By Jerome Redmond, President/CEO American Truck Training Inc.
It often takes a long haul to get a job done right.
America can always count on truck drivers to put in countless hours on the open road, delivering food and other essential goods to our hometowns.
Truck drivers are a vital part of our workforce. The national supply chain cannot move if truckers are not behind the wheel, making the long haul to keep grocery stores stocked and gas station pumps full.
The ongoing truck driver shortage in Oklahoma and the rest of the nation is of concern for a variety of industries, and action must be taken to remedy the situation.
The data is alarming.
Oklahoma estimates its shortage at more than 5,700 truck drivers in 2021.
The national supply chain is still struggling to catch up from disruptions caused by the COVID-19 pandemic, and the struggle to get more truckers on the road is not helping the ongoing issue.
An overly complex commercial driver licensing process in Oklahoma is one of the barriers standing in the way of hiring more truck drivers.
Obtaining a CDL license is similar to obtaining a regular class D driving license. The process includes a series of tests. Applicants must complete an Entry Level Driver Training program and then pass a written test, vision test, Department of Transportation (DOT) physical and driving exam, which is also referred to as the skills test. Skills tests can be proctored by either Service Oklahoma or an approved third-party; however, the written test can only be administered by a state employee.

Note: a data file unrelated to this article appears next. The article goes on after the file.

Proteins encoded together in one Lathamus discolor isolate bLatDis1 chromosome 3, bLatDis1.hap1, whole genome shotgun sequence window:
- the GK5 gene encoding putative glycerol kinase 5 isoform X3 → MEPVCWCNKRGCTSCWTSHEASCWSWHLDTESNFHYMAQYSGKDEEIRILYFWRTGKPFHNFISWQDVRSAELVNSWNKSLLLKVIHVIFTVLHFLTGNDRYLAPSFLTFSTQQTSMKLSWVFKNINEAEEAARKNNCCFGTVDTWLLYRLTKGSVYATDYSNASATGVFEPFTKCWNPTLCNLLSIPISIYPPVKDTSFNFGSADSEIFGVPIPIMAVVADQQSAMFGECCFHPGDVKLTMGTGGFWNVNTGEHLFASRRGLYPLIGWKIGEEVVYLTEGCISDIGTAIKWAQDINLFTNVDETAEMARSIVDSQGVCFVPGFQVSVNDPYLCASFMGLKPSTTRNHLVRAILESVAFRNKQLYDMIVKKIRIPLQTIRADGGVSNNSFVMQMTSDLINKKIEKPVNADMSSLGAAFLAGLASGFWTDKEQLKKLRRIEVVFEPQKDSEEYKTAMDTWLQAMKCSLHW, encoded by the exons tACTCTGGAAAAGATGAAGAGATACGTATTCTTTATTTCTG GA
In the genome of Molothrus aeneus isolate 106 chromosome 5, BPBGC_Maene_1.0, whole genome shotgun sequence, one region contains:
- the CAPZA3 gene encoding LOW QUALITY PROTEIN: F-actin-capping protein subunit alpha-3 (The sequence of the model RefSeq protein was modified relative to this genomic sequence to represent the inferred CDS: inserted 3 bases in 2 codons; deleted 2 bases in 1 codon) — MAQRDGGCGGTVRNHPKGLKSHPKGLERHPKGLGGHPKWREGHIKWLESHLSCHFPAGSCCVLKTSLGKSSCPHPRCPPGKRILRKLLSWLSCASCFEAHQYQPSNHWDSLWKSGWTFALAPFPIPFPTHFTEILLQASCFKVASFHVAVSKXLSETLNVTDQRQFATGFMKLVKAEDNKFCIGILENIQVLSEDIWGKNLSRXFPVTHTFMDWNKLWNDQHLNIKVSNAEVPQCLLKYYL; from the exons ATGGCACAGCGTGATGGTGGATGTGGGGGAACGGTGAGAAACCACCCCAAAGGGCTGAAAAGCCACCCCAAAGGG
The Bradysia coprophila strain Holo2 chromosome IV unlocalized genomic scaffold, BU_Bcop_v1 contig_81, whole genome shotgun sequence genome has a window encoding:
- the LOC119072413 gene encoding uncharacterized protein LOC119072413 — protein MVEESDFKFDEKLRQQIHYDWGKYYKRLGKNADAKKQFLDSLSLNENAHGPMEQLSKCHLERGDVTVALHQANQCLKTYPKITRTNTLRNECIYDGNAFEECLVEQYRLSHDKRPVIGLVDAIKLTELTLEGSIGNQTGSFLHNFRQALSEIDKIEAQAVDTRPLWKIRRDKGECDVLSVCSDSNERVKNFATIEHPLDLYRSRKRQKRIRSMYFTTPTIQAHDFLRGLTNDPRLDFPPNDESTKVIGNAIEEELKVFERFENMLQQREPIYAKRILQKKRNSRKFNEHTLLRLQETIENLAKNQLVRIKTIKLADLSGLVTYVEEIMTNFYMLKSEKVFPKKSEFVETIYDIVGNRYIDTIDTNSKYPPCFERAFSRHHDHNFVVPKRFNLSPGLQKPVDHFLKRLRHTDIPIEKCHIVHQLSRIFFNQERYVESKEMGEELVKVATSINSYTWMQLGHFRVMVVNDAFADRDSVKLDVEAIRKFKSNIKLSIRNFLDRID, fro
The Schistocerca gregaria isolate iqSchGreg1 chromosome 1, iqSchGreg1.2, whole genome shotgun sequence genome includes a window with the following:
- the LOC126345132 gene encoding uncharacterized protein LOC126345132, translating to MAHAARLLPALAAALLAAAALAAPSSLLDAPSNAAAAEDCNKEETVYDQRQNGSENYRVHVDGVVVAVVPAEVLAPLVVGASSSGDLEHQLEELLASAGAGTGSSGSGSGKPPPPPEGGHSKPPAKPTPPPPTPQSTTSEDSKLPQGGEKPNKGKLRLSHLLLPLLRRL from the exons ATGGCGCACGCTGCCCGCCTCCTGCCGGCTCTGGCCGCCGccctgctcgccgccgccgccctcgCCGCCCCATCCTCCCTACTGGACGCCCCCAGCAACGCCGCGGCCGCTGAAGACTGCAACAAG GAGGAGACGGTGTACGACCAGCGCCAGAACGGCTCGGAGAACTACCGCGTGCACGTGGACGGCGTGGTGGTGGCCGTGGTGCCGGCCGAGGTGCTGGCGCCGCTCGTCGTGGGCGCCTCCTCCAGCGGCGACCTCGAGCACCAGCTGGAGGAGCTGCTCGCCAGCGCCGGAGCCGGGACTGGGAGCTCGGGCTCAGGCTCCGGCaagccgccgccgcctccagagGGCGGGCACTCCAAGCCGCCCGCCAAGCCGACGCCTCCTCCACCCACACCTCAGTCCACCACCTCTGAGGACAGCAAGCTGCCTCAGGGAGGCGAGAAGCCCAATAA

The CDL testing process is inefficient and is delaying future drivers from starting their careers and impeding supply chains from moving briskly. There are not enough regional testing locations to accommodate the numbers of applicants waiting to take their exams. Numerous testing locations are fully scheduled for 60 days or more and other locations are walk-in only, leaving applicants waiting lengthy periods to obtain their permit and continue through the licensing process.
It’s an issue that extends beyond business and industry’s needs. There’s a commercial driver shortage in school districts across the country. A National School Transportation Association poll shows that more than half of schools surveyed have a driver shortage of at least 10 percent.
There is a solution. House Bill 2750 aims to expedite the CDL testing process and get more commercial drivers on the road. It allows third parties, including private truck training programs, testing facilities, colleges and career techs to proctor the written exam if approved by Service Oklahoma. The change will increase the number of available proctors and make a one-stop-shop for applicants to get their permit and test completed.
Improving the CDL licensing process in Oklahoma will get more truckers and bus drivers behind the wheel, making for more efficient supply chains, faster deliveries and less complications for both private and public entities.